Pillars of Eternity: Complete Edition brings Pillars and its DLC to console

Clicky-clicky RPG without the clicks

I have an enormous amount of respect for the people who port clicky-clicky mouse-and-keyboard games to gamepad controls for console. When a game is designed for PC first, it often includes massive assumptions not only about how the player will navigate the UI, but about how the player will relate to the gameworld. For example, searching for hotspots to click on, adventure-game style, is something you do with a mouse, and a mouse only— it’s nearly impossible to make that fun on gamepad. (Some might say it’s nearly impossible with a mouse, too.)

I’ve only played it for a few minutes, but Pillars of Eternity: Complete Edition— today’s announced Pillars of Eternity port to XBO and PS4— does a really good job of turning its incredibly dense mouse-oriented UI into something parseable with joysticks. The inventory in particular was a surprising pleasure to navigate— it separates the controls that swap screen region/UI “bucket” from the controls that swap between individual items in that region or bucket. Pillars has giant inventory grids, but they’re not too intimidating with these controls.

I played about the first half of Pillars on PC, and I’m still pretty familiar with the opening quest. Obsidian’s reps at E3 let me play through the first couple chunks of that quest using the controller, and I found the combat, conversation, and world-navigation controls pretty easy to pick up, too. Some elements of battle control still involve a cursor. For example, I used a cursor to target specific enemies with my characters’ abilities. Swapping between characters is simple, and both the battle ability selection overlay and the general menu overlay use radial selection interfaces, similar to ability-selection in console versions of old Mass Effect games and the radial menus in Diablo 3’s console port. It seems like a lot of developers turn to radial menus when they try making dense menus navigable on one screen with gamepad controls.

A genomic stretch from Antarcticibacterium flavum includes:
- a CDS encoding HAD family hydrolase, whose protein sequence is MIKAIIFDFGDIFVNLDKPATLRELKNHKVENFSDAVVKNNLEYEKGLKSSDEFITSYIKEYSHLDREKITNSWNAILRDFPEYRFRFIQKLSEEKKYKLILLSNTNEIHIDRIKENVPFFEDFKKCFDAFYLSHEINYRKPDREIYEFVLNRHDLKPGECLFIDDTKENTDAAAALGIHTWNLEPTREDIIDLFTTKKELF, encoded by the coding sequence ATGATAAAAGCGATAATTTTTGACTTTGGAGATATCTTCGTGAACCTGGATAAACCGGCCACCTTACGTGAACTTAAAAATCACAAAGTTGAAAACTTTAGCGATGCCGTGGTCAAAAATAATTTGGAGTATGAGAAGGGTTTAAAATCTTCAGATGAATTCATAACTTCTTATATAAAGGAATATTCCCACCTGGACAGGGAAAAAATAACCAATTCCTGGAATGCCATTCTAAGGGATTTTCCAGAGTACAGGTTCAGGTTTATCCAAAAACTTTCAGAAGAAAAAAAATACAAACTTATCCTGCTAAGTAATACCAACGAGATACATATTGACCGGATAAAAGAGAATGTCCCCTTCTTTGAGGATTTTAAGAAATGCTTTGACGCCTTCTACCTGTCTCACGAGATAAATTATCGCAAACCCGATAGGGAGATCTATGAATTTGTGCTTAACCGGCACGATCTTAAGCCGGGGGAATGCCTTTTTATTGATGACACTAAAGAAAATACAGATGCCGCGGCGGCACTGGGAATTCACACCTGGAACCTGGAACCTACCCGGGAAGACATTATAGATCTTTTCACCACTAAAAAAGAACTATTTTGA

My only complaint? I had a little trouble getting my character to interact with world hotspots like points of interest and lootable crates, but a button to highlight all the hotspots onscreen made it pretty easy to solve my problems without much fuss.

Pillars is a game with, famously, a crapton of ultra-detailed onscreen text, including very wordy conversations and somewhat purple-prose vision sequences where the protagonist peers into infodumps about random NPCs’ pasts. The readability of all this text was one of the first things I looked for when I started playing the demo, and I was pretty satisfied with what I saw. I was a decent distance from the television I played on, and I could have been slightly further and still read everything clearly.

This Complete Edition will contain all the released DLC for the game— which, from a cursory examination of Steam, means that it will include The White March parts I and II. On Steam, these go together for $29.98 USD, on top of the game’s $44.95 base price. Complete Edition will contain all this stuff for $49.99 USD, which comes out to savings of about $25— pretty good!

It’s enough savings that if you own both a PC and a console and you’re definitely planning on playing this game in the near future, I’d probably recommend lookinginto the console version. The controls I experienced at E3 were good enough that although I prefer mouse controls for games like this one, I wouldn’t necesarrily recommend shelling out $25 just to get those mouse controls. (Of course, I’m suspending final judgement for the reviews.)

Although we didn’t review original Pillars here at Zam Dot Com-- we didn’t exist at the time it came out— we can tell you that the game was generally well-received at release and is certainly a good way to spend your time, particularly if you’re homesick for old-school Baldur’s-Gate-type experiences.

Pillars of Eternity: Complete Edition is “coming soon” to PS4 and XBO.